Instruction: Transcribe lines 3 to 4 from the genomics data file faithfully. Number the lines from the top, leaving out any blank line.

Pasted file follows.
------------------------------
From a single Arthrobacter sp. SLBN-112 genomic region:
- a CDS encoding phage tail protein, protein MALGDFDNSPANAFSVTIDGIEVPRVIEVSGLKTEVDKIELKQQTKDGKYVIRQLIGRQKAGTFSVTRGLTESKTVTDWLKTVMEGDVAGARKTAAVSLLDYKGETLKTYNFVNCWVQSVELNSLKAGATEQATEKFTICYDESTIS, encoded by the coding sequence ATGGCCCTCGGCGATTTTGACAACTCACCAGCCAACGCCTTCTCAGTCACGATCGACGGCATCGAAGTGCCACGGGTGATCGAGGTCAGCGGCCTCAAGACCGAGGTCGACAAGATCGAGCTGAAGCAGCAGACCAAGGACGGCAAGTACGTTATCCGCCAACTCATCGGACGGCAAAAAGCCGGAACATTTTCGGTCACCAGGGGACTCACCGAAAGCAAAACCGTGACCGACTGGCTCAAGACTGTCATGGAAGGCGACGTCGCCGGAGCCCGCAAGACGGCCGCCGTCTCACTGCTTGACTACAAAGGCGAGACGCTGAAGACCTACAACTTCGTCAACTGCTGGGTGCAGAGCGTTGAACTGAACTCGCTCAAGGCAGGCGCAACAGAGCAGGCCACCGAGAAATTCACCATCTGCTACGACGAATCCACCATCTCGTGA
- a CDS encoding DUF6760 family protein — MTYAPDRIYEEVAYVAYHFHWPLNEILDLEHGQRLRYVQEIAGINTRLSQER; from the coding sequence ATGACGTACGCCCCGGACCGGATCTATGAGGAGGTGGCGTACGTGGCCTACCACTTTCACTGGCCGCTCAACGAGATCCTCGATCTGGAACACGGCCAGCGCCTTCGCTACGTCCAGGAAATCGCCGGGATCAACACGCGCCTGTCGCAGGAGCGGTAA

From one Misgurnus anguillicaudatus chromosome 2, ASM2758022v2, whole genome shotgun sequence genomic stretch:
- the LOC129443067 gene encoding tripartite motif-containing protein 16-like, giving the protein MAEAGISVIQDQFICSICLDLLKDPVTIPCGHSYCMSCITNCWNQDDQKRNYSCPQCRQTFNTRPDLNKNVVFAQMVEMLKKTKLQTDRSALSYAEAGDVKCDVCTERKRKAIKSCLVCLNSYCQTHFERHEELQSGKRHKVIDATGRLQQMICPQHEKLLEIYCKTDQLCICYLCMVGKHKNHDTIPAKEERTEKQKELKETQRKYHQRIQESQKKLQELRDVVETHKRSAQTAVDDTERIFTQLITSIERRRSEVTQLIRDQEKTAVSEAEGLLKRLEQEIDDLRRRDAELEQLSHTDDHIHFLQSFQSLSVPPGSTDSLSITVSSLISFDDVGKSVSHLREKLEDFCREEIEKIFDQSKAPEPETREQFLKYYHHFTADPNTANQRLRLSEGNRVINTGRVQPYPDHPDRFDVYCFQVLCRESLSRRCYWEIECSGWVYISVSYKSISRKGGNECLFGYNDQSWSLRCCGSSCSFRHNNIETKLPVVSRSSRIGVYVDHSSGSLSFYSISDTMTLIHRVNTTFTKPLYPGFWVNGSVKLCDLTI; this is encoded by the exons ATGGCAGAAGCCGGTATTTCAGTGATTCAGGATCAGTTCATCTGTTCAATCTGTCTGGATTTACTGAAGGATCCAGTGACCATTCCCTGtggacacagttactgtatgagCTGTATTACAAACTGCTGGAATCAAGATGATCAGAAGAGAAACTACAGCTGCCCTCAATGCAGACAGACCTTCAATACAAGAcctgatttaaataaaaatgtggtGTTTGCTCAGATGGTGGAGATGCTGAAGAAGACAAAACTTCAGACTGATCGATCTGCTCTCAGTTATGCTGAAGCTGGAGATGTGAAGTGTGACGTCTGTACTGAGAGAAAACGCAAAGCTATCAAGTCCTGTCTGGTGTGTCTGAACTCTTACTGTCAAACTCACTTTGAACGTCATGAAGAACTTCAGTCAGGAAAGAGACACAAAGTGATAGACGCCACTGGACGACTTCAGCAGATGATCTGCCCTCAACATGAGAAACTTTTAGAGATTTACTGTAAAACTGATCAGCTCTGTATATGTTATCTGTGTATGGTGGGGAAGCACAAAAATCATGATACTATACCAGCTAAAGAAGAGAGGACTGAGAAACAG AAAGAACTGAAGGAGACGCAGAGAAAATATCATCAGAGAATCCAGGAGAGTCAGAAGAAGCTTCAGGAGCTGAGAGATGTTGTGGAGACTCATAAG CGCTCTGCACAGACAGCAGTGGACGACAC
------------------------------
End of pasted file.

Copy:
- a CDS encoding DUF6760 family protein — MTYAPDRIYEEVAYVAYHFHWPLNEILDLEHGQRLRYVQEIAGINTRLSQER; from the coding sequence ATGACGTACGCCCCGGACCGGATCTATGAGGAGGTGGCGTACGTGGCCTACCACTTTCACTGGCCGCTCAACGAGATCCTCGATCTGGAACACGGCCAGCGCCTTCGCTACGTCCAGGAAATCGCCGGGATCAACACGCGCCTGTCGCAGGAGCGGTAA

From one Misgurnus anguillicaudatus chromosome 2, ASM2758022v2, whole genome shotgun sequence genomic stretch: